Donegal-based artist describes losing her father to Covid-19 under the constraints of lockdown

Talented artist keeps visual grief journal

Maria Gasol and her loving father Josep Maria

Maria Gasol and her loving father Josep Maria

Maria Gasol is a 41-year-old woman from Barcelona who is living in Gortahork with her husband, John Columb, and two children, Liam and Nora, 9 and 6. Aside from her freelance translation work, she does artwork. She paints portraits on commission and like most artists she also paints for the love of it. She is working on two big projects: a grant-aided solo exhibition about motherhood, and an illustrated book for adults called “The Zoo of Love”. During the lockdown, because of the tragedy that hit her family, she worked on a visual grief journal too.

Here are her words and her experience of lockdown:   

"Lockdown started with a sense of dread and uncertainty, trying to loosely schedule the day, concerned with homeschooling, whether we would be able to fly home to Barcelona at Easter, and obsessively reading the news.

A natural worrier, this thing had me anxious from the start. Many people in Spain seemed too carefree to me. And soon the nightmare started: my Dad had a fever. It must be a flu, doesn’t match Covid-19. But it was. He deteriorated quickly. Nobody could visit; we didn’t understand why he wasn’t answering the phone. Finally, my mum was allowed to visit.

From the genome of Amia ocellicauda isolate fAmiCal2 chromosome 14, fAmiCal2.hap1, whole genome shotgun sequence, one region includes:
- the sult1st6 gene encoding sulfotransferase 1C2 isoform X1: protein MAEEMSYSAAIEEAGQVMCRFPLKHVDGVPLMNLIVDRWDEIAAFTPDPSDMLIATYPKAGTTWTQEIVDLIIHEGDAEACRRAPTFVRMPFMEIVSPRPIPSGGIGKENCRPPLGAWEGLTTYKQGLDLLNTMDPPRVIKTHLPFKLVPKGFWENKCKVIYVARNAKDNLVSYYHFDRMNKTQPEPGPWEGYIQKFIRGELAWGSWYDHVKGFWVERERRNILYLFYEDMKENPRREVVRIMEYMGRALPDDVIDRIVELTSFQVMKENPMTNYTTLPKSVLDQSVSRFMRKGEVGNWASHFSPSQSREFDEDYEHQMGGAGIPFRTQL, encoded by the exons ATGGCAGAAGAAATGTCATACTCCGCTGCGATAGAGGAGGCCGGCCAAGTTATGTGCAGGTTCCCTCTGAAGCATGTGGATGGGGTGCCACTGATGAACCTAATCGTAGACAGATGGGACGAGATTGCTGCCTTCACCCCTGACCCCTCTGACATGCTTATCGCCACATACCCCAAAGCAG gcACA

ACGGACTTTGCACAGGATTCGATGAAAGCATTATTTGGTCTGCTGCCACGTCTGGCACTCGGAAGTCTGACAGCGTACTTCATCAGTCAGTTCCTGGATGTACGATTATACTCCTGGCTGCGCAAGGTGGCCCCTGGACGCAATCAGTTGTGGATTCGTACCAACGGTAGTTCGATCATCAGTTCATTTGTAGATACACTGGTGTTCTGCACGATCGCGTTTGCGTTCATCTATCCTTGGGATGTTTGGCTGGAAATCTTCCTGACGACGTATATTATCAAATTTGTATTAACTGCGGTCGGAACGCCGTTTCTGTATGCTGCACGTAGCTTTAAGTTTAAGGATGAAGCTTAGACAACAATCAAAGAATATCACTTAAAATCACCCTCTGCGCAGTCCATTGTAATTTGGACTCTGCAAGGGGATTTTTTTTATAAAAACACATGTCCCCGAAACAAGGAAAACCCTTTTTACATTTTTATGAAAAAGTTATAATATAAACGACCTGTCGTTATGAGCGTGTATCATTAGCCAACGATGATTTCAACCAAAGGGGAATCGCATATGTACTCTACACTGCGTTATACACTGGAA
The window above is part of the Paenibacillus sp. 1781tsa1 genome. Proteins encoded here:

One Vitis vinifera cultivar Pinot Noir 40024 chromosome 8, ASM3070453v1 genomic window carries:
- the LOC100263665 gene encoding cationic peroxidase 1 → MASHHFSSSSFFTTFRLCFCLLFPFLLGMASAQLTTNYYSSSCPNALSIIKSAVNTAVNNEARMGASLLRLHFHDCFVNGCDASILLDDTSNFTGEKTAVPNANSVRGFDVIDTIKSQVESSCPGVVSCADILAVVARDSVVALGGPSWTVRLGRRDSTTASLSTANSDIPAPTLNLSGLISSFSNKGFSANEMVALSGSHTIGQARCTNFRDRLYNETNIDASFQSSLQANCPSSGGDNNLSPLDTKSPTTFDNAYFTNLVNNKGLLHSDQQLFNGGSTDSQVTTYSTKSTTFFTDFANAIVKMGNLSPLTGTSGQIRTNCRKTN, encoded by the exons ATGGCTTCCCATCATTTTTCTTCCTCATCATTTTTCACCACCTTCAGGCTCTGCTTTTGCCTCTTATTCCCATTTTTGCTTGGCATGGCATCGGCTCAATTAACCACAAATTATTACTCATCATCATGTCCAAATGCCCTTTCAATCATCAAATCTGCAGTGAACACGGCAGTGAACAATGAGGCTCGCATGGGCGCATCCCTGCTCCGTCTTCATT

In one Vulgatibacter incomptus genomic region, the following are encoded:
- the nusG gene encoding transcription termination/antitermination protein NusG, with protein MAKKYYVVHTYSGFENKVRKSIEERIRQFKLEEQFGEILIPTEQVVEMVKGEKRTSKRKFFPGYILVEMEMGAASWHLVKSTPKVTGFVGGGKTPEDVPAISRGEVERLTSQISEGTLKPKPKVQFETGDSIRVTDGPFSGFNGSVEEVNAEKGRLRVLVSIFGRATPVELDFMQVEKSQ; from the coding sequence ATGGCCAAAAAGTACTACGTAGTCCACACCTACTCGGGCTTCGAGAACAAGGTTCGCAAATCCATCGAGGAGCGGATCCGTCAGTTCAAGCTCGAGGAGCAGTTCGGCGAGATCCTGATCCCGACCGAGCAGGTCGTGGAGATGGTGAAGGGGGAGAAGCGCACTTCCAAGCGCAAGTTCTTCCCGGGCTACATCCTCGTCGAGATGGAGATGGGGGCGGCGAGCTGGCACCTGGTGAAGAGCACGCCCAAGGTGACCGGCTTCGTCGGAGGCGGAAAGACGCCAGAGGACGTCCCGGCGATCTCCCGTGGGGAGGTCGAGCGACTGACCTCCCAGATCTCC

He was very weak. Next thing was ICU, and soon, an induced coma. Our worlds collapsed.
Worry and anguish through the roof. Diazepam. Insomnia. Waiting for that daily report from ICU, filtered through my mum. Constantly checking the phone, lighting candles, putting up photos, becoming superstitious: anything could be a good or bad omen.
Everybody said: “He’ll be ok. Stay hopeful”.
But he wasn’t.
He never woke.


Covid-19 causes blood-clotting too. We didn’t know that then, like so many other things.
Seventy-four and so healthy and full of life. The pillar in our family, our mentor and protector.
First time grieving and what an awful way to grieve: without my Spanish family, no body, no funeral and no hugs from friends. Traumatizing.


I think about him constantly and struggle often.
But despite the utter heartbreak and shock, there have been good things too: huge affection and support from friends.
The healing power of nature. Beautiful, remote Donegal. Art and creativity. Slowing down. A loving husband that takes the ups and downs, the darkness, the endless tears.
Children that have lifted my spirits and reminded me how precious they are with their empathy, care, innocence, and imagination.
Now anxiously waiting for the day I can fly to be where I need to be."

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